How to Keep Your Spontaneous Prayers from Sounding Aimless and Shallow


The author would first like to publicly distance himself from the title. I have no doubt that I have at times been heard and evaluated as aimless and shallow! So rather than regarding this article as coming from a self-professed teacher, consider it as counsel from a friend who is himself eager to flee shallowness in order to be more useful for others’ edification.

There seems to be two extremes as we consider preparedness in prayer. On the one hand, some seem so tethered to their manuscript that you aren’t sure if they are making a petition or giving a presentation. You admire the rhetoric, but you don’t necessarily “amen” the requests.

On the other hand, some prayers are so riddled with “uhs” and “ums”—as the person searches for things to say—you wonder if they know what they’re trying to pray for. Richard Sibbes may be correct: “God can pick sense out of a confused prayer.” But God may not have shared that ability with the majority of the people present in a corporate gathering. We would benefit from a little more sense!

It is that second group I seek to encourage with this article. We want to keep our spontaneous prayers from sounding “aimless” and “shallow.”

1. Pray the Bible.

If we’re found silent and sloppy at times of spontaneous prayer, it’s often because we have been seldom prostrated before the Word of God. This is especially true for those of us who preach. If we can talk to a congregation for an hour on a single verse—and sometimes a single phrase!—then we should be able to talk for 10 minutes to God about what we’re reading in his Word.

We should never be left without thoughts to bring before God because he has given us a book loaded with worthy words to have on our lips. Consider Psalm 119: “With my lips I declare all the rules of your mouth” (119:13). A man who does not know his Bible cannot pray well because he does not know his God.

But if the words of Christ are dwelling in us richly, if his testimonies are our delight, if we meditate on his precepts and fix our eyes on his ways, then it is his Word that should flow from us in prayer. For out of the abundance of the heart, the mouth speaks.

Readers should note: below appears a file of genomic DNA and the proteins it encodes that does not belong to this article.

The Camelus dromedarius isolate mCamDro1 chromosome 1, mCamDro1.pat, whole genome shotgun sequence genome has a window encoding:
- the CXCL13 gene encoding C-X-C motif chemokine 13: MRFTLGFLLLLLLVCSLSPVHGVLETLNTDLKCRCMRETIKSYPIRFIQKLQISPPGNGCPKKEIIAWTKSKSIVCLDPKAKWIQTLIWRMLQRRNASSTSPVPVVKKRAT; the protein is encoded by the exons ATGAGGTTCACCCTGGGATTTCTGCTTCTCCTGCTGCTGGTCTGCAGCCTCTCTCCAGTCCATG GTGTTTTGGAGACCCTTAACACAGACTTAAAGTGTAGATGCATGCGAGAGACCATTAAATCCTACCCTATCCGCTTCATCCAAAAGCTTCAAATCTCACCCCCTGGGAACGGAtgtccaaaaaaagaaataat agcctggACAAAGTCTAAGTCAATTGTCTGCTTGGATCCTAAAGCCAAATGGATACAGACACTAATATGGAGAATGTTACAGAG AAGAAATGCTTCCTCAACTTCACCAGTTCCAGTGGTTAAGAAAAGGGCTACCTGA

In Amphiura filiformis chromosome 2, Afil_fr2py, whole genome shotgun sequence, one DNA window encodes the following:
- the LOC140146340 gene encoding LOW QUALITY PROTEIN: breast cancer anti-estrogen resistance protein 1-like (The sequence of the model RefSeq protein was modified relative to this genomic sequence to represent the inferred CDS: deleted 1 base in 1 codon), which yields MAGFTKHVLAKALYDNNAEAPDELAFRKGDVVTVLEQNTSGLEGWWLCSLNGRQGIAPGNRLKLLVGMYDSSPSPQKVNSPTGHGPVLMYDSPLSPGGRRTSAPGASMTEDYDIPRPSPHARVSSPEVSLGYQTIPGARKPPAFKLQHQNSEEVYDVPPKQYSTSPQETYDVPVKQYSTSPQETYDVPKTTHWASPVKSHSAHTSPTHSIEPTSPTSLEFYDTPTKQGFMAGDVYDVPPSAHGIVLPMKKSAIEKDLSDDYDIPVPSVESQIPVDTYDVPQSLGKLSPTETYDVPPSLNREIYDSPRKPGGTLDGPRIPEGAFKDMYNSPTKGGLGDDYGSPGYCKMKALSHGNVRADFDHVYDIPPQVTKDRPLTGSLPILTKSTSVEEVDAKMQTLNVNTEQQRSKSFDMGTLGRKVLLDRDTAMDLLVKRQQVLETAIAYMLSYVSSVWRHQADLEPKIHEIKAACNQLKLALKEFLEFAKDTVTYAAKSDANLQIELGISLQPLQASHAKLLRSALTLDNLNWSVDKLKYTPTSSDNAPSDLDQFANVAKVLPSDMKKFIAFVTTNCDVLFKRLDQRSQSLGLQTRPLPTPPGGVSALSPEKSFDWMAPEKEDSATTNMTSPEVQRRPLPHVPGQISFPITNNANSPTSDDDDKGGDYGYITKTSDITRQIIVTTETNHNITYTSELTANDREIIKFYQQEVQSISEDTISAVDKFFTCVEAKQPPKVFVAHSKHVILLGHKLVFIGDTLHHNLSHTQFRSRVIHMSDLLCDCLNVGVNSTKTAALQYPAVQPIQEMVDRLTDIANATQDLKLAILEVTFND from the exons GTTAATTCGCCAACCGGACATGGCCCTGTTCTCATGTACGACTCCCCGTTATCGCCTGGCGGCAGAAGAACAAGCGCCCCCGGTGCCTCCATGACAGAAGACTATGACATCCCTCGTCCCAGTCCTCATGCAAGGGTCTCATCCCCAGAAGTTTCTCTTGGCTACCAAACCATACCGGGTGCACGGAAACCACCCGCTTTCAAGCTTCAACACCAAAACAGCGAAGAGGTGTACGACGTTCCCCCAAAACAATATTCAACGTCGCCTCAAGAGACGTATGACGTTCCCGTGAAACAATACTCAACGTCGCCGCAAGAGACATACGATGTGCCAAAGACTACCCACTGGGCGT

2. Pray like Jesus.

Sometimes, our lack of ability to pray spontaneously is just an evidence for our lack of consistency in prayer. We can’t converse with God easily if we don’t converse with God regularly.

Consider a few aspects of Jesus’ example in this. He prayed regularly. He spoke to His Father regularly. People would look for Jesus, but couldn’t find him because he was off praying (Mark 1:35–37). He even repeated his requests. Jesus didn’t always feel the need to ask for new things; sometimes he sought the same things over and over again. Modeling what he described in the parable of the persistent widow (Luke 18:1-18), Jesus was found praying—and even praying the same thing again!

One of the prayers Scripture records for us is Jesus praying, with sorrowful soul, “Abba, Father, all things are possible for you. Remove this cup from me. Yet not what I will, but what you will” (Mark 14:36).

But if you keep reading, you’ll get to Mark 14:39: “And again he went away and prayed, saying the same words.” Sometimes we act as if each time of prayer is supposed to be a fresh request, as if Jesus hasn’t taught and modeled that we should pray the right things over and over again. In fact, he’s even provided a prayer for us to use in Matthew 6:9–13.

Isn’t it wonderful that we don’t have to wonder what Jesus would say if we asked him how we should pray? We would do well to take our Lord’s advice more frequently, especially when operating spontaneously.

3. Lastly, Pray to God.